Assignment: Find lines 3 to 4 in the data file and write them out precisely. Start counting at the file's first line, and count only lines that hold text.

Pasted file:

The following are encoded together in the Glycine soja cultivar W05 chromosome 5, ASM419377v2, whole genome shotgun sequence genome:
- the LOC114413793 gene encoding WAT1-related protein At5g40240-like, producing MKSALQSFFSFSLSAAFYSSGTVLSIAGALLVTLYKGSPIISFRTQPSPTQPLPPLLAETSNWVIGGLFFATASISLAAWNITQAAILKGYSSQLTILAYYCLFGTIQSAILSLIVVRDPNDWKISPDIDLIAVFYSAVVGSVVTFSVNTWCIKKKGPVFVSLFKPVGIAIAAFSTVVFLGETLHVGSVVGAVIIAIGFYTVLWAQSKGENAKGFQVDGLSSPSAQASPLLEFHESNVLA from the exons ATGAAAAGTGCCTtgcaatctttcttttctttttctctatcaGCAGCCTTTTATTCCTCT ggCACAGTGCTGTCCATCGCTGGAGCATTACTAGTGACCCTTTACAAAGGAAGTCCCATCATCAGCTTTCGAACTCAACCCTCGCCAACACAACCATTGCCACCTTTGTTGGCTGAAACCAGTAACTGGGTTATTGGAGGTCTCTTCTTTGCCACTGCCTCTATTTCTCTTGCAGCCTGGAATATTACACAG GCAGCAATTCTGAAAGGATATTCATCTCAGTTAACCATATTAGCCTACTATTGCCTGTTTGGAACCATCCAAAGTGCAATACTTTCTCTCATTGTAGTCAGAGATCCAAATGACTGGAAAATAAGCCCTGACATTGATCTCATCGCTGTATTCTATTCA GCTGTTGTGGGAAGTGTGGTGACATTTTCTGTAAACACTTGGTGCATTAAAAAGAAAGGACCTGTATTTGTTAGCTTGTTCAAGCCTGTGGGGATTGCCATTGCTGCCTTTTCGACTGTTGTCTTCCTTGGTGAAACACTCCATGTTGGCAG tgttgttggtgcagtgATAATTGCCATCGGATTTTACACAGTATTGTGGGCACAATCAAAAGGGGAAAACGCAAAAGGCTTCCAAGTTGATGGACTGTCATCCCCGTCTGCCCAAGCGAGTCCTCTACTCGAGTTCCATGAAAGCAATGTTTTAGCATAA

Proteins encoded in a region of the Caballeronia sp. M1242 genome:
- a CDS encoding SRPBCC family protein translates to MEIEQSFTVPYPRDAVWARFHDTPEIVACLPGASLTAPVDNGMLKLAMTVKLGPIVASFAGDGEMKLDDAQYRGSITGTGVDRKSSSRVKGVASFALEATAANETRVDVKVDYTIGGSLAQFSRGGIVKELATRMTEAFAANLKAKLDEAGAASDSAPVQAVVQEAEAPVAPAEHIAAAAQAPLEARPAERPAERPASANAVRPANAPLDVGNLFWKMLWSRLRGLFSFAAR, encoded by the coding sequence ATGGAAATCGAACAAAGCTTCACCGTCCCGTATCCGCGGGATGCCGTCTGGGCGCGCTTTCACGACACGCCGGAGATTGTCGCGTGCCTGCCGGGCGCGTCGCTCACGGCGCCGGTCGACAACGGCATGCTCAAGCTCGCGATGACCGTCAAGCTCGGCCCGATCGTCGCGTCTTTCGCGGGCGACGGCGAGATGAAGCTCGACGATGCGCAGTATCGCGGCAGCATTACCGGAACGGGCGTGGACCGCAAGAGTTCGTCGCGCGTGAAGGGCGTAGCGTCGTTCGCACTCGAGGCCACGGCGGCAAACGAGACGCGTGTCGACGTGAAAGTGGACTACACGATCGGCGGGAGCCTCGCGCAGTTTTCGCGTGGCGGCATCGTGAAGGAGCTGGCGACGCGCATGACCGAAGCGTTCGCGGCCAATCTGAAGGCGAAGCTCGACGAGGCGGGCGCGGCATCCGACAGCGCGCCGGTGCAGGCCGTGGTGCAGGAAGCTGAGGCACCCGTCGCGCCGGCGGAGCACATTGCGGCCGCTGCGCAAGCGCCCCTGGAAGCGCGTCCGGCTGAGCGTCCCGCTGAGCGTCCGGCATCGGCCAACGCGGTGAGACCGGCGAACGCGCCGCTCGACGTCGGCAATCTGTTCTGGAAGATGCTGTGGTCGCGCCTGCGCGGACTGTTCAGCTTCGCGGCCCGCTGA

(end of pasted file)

Proteins encoded in a region of the Caballeronia sp. M1242 genome:
- a CDS encoding SRPBCC family protein translates to MEIEQSFTVPYPRDAVWARFHDTPEIVACLPGASLTAPVDNGMLKLAMTVKLGPIVASFAGDGEMKLDDAQYRGSITGTGVDRKSSSRVKGVASFALEATAANETRVDVKVDYTIGGSLAQFSRGGIVKELATRMTEAFAANLKAKLDEAGAASDSAPVQAVVQEAEAPVAPAEHIAAAAQAPLEARPAERPAERPASANAVRPANAPLDVGNLFWKMLWSRLRGLFSFAAR, encoded by the coding sequence ATGGAAATCGAACAAAGCTTCACCGTCCCGTATCCGCGGGATGCCGTCTGGGCGCGCTTTCACGACACGCCGGAGATTGTCGCGTGCCTGCCGGGCGCGTCGCTCACGGCGCCGGTCGACAACGGCATGCTCAAGCTCGCGATGACCGTCAAGCTCGGCCCGATCGTCGCGTCTTTCGCGGGCGACGGCGAGATGAAGCTCGACGATGCGCAGTATCGCGGCAGCATTACCGGAACGGGCGTGGACCGCAAGAGTTCGTCGCGCGTGAAGGGCGTAGCGTCGTTCGCACTCGAGGCCACGGCGGCAAACGAGACGCGTGTCGACGTGAAAGTGGACTACACGATCGGCGGGAGCCTCGCGCAGTTTTCGCGTGGCGGCATCGTGAAGGAGCTGGCGACGCGCATGACCGAAGCGTTCGCGGCCAATCTGAAGGCGAAGCTCGACGAGGCGGGCGCGGCATCCGACAGCGCGCCGGTGCAGGCCGTGGTGCAGGAAGCTGAGGCACCCGTCGCGCCGGCGGAGCACATTGCGGCCGCTGCGCAAGCGCCCCTGGAAGCGCGTCCGGCTGAGCGTCCCGCTGAGCGTCCGGCATCGGCCAACGCGGTGAGACCGGCGAACGCGCCGCTCGACGTCGGCAATCTGTTCTGGAAGATGCTGTGGTCGCGCCTGCGCGGACTGTTCAGCTTCGCGGCCCGCTGA